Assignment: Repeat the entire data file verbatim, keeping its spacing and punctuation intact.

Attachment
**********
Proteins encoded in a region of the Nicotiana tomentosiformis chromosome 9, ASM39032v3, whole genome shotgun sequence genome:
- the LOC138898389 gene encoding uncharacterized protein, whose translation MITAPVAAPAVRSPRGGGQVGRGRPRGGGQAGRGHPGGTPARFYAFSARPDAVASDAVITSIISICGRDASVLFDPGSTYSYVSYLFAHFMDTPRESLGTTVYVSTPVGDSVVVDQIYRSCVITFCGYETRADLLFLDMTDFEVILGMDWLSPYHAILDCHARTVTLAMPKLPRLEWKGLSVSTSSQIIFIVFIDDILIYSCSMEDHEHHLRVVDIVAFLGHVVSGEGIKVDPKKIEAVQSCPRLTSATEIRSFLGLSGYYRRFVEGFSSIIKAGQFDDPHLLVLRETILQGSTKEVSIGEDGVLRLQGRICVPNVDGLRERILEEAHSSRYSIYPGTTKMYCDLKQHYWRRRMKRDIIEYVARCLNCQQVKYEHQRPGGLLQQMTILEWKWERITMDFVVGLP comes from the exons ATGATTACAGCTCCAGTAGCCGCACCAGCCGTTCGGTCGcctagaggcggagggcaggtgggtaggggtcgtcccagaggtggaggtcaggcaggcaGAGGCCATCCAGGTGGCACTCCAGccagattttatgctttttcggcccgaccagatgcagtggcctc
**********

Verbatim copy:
Proteins encoded in a region of the Nicotiana tomentosiformis chromosome 9, ASM39032v3, whole genome shotgun sequence genome:
- the LOC138898389 gene encoding uncharacterized protein, whose translation MITAPVAAPAVRSPRGGGQVGRGRPRGGGQAGRGHPGGTPARFYAFSARPDAVASDAVITSIISICGRDASVLFDPGSTYSYVSYLFAHFMDTPRESLGTTVYVSTPVGDSVVVDQIYRSCVITFCGYETRADLLFLDMTDFEVILGMDWLSPYHAILDCHARTVTLAMPKLPRLEWKGLSVSTSSQIIFIVFIDDILIYSCSMEDHEHHLRVVDIVAFLGHVVSGEGIKVDPKKIEAVQSCPRLTSATEIRSFLGLSGYYRRFVEGFSSIIKAGQFDDPHLLVLRETILQGSTKEVSIGEDGVLRLQGRICVPNVDGLRERILEEAHSSRYSIYPGTTKMYCDLKQHYWRRRMKRDIIEYVARCLNCQQVKYEHQRPGGLLQQMTILEWKWERITMDFVVGLP comes from the exons ATGATTACAGCTCCAGTAGCCGCACCAGCCGTTCGGTCGcctagaggcggagggcaggtgggtaggggtcgtcccagaggtggaggtcaggcaggcaGAGGCCATCCAGGTGGCACTCCAGccagattttatgctttttcggcccgaccagatgcagtggcctc